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Re: I-D ACTION:draft-whitehead-http-etag-00.txt

From: Jim Gettys <jg@freedesktop.org>
Date: Mon, 06 Mar 2006 09:56:50 -0500
To: Julian Reschke <julian.reschke@gmx.de>
Cc: Larry Masinter <LMM@acm.org>, 'HTTP Working Group' <ietf-http-wg@w3.org>
Message-Id: <1141657010.14567.52.camel@localhost.localdomain>

On Mon, 2006-03-06 at 14:07 +0100, Julian Reschke wrote:
> Jim Gettys wrote:
> > I did prepare a draft for full standard with all errata of the time
> > included, *and* submitted it, IIRC.
> > 
> > There were no comments at the time, and there were open dependencies, so
> > it could not progress.
> > 
> > I will not bother to prepare another until someone can tell me with a
> > straight face that 1) all the dependencies have made it to full
> > standard, and therefore it won't be a waste of time, 2) at least 2
> I just checked, and the various MIME RFCs are still at "draft", so I 
> don't think that HTTP can progress.
> On the other hand, I think a revised version would be usefuk, even if it 
> needs to stay at the "draft" level.

I don't know if the draft for full standard I did prepare is up on the
web anywhere or not.  It is long since expired.  The dates on some
copies I have kicking around on my laptop is December, 2003, so it was
actually a bit over 2 years ago.  It is a sad statement that the
dependencies are *still* not satisfied.

If it would be useful to people to have it on line (and it doesn't
happen to already be on line), I can dig the draft version submitted out
of my files, but as far as I know, no one has vetted it for errors, so I
don't know if it is better to have it available, or not.  

If the mailing list would like me to do so, I can dig around for it, I
can resubmit it, and if multiple people then *read and verify the
changes*, and think it is ready to recycle at draft without having to
produce another draft of the document (any nits are small enough that
the RFC editor can deal with all the changes required), then you could
get a new draft standard document.  I don't think digging up the draft
is worthwhile unless people promise to read it this time.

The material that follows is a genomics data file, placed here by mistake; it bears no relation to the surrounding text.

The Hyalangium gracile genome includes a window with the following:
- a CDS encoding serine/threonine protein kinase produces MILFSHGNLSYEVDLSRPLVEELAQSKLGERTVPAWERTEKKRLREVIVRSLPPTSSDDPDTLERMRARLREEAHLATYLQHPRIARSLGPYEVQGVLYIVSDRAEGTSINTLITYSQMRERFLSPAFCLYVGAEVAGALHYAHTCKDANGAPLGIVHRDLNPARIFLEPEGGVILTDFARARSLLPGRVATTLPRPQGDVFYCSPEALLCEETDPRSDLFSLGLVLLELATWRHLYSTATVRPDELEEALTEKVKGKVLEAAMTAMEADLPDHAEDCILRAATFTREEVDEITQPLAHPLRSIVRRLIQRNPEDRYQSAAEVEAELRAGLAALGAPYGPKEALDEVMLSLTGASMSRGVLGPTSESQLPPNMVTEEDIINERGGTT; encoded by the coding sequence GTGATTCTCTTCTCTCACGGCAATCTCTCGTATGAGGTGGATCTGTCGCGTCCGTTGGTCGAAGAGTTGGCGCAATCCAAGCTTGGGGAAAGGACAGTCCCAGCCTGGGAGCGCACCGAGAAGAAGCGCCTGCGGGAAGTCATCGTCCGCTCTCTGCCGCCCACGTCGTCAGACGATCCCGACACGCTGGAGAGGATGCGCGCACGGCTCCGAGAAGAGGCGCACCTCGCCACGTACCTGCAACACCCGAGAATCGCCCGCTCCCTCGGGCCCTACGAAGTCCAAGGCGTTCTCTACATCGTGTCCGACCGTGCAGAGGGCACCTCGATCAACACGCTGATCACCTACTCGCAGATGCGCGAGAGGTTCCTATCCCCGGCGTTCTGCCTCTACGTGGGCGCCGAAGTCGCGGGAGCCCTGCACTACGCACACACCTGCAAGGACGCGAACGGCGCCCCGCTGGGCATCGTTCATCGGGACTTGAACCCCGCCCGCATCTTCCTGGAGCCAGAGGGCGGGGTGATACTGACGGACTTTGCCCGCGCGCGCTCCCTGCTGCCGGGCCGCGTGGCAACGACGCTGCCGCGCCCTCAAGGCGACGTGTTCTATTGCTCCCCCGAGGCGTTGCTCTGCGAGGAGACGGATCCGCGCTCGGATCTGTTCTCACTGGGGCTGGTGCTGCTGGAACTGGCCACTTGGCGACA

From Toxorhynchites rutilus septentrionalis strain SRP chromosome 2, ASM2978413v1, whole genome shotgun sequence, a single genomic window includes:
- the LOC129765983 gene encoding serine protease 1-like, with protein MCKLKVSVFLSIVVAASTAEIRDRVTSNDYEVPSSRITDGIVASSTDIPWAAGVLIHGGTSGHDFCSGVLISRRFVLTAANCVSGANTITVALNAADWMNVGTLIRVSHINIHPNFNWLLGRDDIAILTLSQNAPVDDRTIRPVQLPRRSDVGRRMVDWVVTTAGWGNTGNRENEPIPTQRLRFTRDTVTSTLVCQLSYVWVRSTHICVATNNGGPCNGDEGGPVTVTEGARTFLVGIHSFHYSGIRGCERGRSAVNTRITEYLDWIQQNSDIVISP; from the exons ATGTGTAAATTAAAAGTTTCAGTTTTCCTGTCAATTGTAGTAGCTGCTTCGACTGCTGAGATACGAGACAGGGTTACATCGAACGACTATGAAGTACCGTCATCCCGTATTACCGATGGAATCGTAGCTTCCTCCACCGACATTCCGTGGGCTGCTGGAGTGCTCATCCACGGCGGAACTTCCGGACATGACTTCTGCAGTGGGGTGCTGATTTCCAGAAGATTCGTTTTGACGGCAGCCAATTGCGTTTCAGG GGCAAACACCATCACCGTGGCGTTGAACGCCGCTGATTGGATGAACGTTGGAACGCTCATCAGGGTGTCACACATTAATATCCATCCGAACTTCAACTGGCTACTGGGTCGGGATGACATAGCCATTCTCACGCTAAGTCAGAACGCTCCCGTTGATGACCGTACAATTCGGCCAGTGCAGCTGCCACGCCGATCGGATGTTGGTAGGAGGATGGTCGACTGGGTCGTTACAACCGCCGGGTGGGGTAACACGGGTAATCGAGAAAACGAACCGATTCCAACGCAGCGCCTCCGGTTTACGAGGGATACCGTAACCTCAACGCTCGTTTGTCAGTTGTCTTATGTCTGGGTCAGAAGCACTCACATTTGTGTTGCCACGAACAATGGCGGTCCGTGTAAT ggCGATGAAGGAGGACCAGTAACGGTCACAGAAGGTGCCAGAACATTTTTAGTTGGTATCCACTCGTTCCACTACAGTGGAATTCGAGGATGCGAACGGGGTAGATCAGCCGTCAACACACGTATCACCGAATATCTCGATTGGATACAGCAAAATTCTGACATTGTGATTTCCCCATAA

I personally won't submit a document like this to the IESG for action
for action *unless and until* I believe other eyes than mine have
actually read the thing. I do not take silence as assent in a case like
this, but follow the M.D. koan: "First, do no harm". 

IMHO, the feedback from several people needs to be: "I really read the
thing, compared with the errata list and mailing list mail, and found
the following typo's" from several people, verifying that I didn't screw
up.  Last time, it was deafening silence, so I did not request the IESG
to recycle the document.

Realistically, paging the right information back in to my head and
resurrecting how to produce the draft, reviewing mailing list traffic,
and doing the leg work to identify all the references that must change,
reviewing IETF process changes and their impact on the document
approaches a week's work (that's what the previous draft cost in time,
as I remember).  It is much more overhead than turning a draft when you
are actively progressing a series of drafts toward a standard.

Fundamentally, the question of me producing another draft other than the
one I prepared in 2003 is moot at the moment, and we found people to
verify it, I could not spend the time to prepare it given my work
schedule; realistically, I can't forsee having time for 18 months.  And
so long as the dependencies have not moved, I won't even consider seeing
if I could squeeze the time somehow.  

If there is a volunteer, someone else could generate a final draft if
need be. Be warned: it is of order a week's work (maybe significantly
less for someone who is actively producing drafts who is up on process
and up on the state of related documents; such a person, familiar with
HTTP, might be able to turn a draft in a day or two's effort).

It would also be good to get it converted from .doc form to XML; when I
looked last, the tools were not up to the job without a lot of hand work
that I didn't have time for then.

	Your testy editor, who likes his draft to be read in
	return for the effort of preparing it,
				- Jim Gettys
Received on Monday, 6 March 2006 14:58:01 UTC

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